Local Heroes of Climate Action
Panel discussion on Saturday November 14th, 7pm with Dr Niamh Shaw and local artists, make-up artist, James MacInerney and artist and activist, Annie Holland
Dr. Niamh Shaw, Laois’s Climate Action science communicator in residence is based in the heritage town of Abbeyleix. She is involved in finding creative ways to help the people of Abbeyleix and the wider area to really get to grips with climate change – what is it, and what can we all do about it. This role is supported by Creative Ireland Laois as part of the Creative Ireland Programme [2017-2022] in partnership with Laois County Council and Midlands Science, and in association with Abbeyleix Tidy Towns.
For Science Week, Niamh has been hosting three exciting live panel events, which are supported by Science Foundation Ireland. The final event will take place this Saturday, November 14th and will stream live at 7pm on the Laois Heritage Forum Facebook page here. There is no need to register or book – just click on the Facebook page at 7pm to watch the panel and join in on the conversation in the comments section.
Two local artists will be taking part in the Saturday November 14th discussion on the theme of Climate Action and our Quality of Life. Make-Up artist, James MacInerney who came to prominence in the BBC/Netflix global series “Glow Up” takes the inspiration for many of his artistic creations from the natural world, and Annie Holland, artist and activist who uses art as a means of engagement to create awareness around plastics and waste.
James MacInerney is an Abbeyleix native and has a BSc in Multimedia Studies. Dublin City University. He is a graduate of VanityX Makeup Academy Dublin and has been working as a professional artist In London for the past 2 years. Previous work includes the recent Netflix film release of “Rebecca” and popular CBBC series ‘Horrible Histories’ an encyclopaedic for outlandish character makeup, SFX & body art. James has a flare for the creative end of makeup artistry and loves to think outside the box with perspectives that are often inspired by nature. His biggest inspiration comes from his hometown of Abbeyleix, natural surroundings and his upbringing with animals. James said,
“The exploration of nature in art can take endless forms, because nature provides us with such a vast wealth of inspiring phenomena. Flowers, plants, trees, botany, animals, cells, anatomy, bodily systems, weather, geology, matter, energy, fossils, any of the natural sciences, water, fire, environment, conservation, natural history, processes, evolution, birth, growth, aging, decay, change…. However, the onus is on us to not just admire our natural world but to engage locally in discussions on climate action and to work together to safeguard our future.”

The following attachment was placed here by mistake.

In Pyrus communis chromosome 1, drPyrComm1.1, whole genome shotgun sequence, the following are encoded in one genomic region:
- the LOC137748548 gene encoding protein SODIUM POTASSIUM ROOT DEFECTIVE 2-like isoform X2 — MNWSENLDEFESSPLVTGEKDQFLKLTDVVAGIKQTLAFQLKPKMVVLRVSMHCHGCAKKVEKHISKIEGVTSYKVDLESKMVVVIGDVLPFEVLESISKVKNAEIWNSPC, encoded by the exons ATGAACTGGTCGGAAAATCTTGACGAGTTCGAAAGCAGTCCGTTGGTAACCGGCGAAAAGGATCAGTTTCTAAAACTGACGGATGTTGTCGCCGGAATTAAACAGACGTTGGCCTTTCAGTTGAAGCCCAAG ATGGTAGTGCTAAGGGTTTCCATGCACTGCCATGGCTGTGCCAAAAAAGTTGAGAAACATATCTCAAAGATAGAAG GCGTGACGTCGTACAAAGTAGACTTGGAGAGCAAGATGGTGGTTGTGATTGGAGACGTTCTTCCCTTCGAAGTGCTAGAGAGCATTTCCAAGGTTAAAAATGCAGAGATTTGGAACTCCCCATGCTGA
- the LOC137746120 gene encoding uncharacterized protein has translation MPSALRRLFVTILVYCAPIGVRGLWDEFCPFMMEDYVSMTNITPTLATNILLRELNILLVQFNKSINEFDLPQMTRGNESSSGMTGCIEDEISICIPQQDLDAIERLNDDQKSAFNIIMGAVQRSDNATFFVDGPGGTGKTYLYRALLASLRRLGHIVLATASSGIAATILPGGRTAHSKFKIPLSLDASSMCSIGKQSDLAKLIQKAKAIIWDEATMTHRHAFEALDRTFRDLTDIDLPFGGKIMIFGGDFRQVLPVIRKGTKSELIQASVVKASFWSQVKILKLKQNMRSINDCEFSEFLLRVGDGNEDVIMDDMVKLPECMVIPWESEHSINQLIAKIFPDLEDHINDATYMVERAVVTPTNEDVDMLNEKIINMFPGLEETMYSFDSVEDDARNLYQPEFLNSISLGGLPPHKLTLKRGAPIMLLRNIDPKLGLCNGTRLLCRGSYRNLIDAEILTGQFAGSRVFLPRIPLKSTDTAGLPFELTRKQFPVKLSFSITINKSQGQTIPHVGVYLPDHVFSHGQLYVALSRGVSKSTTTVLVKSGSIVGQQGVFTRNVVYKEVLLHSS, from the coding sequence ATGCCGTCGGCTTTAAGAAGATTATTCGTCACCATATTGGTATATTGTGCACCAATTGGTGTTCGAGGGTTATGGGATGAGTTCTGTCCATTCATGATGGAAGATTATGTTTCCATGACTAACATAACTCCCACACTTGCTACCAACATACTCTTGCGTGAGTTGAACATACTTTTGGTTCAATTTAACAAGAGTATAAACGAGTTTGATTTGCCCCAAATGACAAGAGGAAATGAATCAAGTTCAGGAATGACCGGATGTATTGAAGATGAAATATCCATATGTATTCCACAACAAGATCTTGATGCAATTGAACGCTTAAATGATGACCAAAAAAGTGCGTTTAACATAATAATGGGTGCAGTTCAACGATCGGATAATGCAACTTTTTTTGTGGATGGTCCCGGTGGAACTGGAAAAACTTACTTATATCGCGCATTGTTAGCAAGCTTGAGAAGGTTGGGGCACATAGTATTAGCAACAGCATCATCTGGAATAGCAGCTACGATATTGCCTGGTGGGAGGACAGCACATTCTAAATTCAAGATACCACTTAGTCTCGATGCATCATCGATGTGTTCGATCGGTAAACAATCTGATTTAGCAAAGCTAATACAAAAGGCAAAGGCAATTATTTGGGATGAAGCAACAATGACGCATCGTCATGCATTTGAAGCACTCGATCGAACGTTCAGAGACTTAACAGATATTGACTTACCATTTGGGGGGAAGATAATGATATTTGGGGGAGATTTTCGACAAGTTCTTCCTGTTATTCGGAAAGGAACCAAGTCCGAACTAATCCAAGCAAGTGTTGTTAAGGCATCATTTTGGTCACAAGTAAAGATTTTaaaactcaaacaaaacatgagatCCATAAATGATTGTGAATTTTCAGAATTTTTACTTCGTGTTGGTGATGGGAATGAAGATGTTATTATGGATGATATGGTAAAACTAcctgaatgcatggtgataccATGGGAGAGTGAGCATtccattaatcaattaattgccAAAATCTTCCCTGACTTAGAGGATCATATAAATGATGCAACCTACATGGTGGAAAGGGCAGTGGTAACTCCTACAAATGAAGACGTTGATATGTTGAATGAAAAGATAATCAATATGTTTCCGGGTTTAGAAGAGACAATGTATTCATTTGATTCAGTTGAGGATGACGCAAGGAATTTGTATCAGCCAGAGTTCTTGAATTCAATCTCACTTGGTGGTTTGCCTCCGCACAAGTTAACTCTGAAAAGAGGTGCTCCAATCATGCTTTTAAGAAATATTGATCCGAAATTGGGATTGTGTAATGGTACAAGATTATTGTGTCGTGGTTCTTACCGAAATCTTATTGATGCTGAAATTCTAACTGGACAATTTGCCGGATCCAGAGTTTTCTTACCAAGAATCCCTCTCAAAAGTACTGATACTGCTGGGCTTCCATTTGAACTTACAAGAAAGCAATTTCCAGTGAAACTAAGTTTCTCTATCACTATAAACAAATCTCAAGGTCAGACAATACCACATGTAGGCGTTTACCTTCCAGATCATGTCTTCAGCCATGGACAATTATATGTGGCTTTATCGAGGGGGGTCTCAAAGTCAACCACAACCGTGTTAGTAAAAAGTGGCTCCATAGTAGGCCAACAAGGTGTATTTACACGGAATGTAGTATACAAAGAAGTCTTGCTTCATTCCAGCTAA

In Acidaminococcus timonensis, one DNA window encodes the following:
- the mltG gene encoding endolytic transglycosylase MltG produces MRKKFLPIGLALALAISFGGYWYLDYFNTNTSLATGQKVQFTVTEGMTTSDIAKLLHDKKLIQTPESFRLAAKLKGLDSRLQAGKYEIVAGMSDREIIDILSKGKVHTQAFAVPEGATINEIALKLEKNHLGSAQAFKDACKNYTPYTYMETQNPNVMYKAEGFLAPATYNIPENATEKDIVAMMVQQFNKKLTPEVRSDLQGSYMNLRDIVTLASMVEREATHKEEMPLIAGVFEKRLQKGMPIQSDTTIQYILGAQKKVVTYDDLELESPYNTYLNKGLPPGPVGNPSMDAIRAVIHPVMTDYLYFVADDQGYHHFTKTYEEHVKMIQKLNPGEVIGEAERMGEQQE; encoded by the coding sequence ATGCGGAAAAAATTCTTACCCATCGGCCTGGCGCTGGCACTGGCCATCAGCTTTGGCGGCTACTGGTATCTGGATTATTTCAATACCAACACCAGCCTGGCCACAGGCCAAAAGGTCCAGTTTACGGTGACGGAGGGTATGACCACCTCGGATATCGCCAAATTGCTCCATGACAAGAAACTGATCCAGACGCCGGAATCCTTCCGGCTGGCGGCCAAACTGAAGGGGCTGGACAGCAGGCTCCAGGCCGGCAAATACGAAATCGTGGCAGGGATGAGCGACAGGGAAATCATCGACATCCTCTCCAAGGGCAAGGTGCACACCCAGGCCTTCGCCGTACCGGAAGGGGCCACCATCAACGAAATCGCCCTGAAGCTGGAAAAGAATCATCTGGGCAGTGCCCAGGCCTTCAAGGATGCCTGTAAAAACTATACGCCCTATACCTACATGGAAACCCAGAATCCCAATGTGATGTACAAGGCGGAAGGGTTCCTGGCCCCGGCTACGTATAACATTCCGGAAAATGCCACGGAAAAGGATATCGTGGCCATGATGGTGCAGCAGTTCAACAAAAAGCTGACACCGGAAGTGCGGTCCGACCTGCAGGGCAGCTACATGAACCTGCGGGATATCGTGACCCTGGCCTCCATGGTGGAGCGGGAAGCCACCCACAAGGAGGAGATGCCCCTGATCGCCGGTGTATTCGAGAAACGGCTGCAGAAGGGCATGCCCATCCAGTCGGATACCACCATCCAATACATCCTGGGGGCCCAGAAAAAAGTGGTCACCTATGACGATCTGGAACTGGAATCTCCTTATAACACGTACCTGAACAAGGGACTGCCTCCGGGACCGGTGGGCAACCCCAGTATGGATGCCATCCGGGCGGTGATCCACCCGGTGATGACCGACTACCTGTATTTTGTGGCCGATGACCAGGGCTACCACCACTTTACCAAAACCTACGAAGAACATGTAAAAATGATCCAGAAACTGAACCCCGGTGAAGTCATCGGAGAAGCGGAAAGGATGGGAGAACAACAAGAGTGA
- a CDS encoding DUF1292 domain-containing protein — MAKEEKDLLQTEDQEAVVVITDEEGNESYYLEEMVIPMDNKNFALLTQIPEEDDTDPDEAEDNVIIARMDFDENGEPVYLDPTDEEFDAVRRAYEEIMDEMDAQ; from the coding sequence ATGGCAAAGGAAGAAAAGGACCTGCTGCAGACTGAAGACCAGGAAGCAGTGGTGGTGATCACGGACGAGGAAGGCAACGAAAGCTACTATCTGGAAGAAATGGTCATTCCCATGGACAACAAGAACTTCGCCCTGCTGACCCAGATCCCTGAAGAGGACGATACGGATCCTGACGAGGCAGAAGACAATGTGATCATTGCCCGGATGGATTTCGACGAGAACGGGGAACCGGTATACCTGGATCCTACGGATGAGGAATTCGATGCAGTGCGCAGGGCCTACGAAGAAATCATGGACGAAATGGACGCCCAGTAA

The other panelist on Saturday, November 14th is Annie Holland, a local of Ballinakill and she will discuss how artists and creatives can help us all to understand and engage with difficult topics like climate change. According to Annie,
“We are the first generation to know we are destroying our planet and the last one that can do anything about it”.
Annie has 18-years of experience working as a part-time art teacher in schools and in the community, and through creative engagement she initiates meaningful conversations with children and young people – primary and secondary schools, early school leaver centres and youth clubs about how to edge our way out of the current plastic crisis. She co-founded ‘People Against Plastic’a website to create awareness on how landfill sites are overflowing with plastic refuse and how Ireland needs to work to diminish the use of plastic within our daily lives, lobbying governments and manufacturers for change and working towards a sustainable recycling infrastructure. Annie said,
“Plastic pollution is now the number one contaminant of all. We find it in our oceans, on land, in animals, in foodstuffs and now in our drinking water.”
Annie began making headdresses from her own plastic refuse and that of the schools and centres (disposable cutlery, plastic drinks containers, sandwich containers, bottles tops etc). She choose the headdress form for its aesthetic value and because of the link – ‘if it’s on my head – it’s my responsibility!’.
The last panel discussion in this current series with Dr Niamh Shaw in Abbeyleix will take place on Saturday November 14th 7pm live on Facebook.com/LaoisHeritageForum and will also include Mark Clancy from Abbeyleix Tidy Towns and Una Halpin, Wildways Adventurers and environmental educator. Laois has been busy tackling climate change at a local level for a number of years through a range of community activities. The panel discussions highlight this work, letting people know about what has been happening and hopefully by profiling local climate heroes in as part of the Midlands Science Festival, the aim is to involve more people in a way which is less overwhelming and which may help it to resonate more personally. It’s an important time for us all to consider how to make lasting and positive change to our local environment and ultimately our planet. For more information on this Climate Action project, email email@example.com.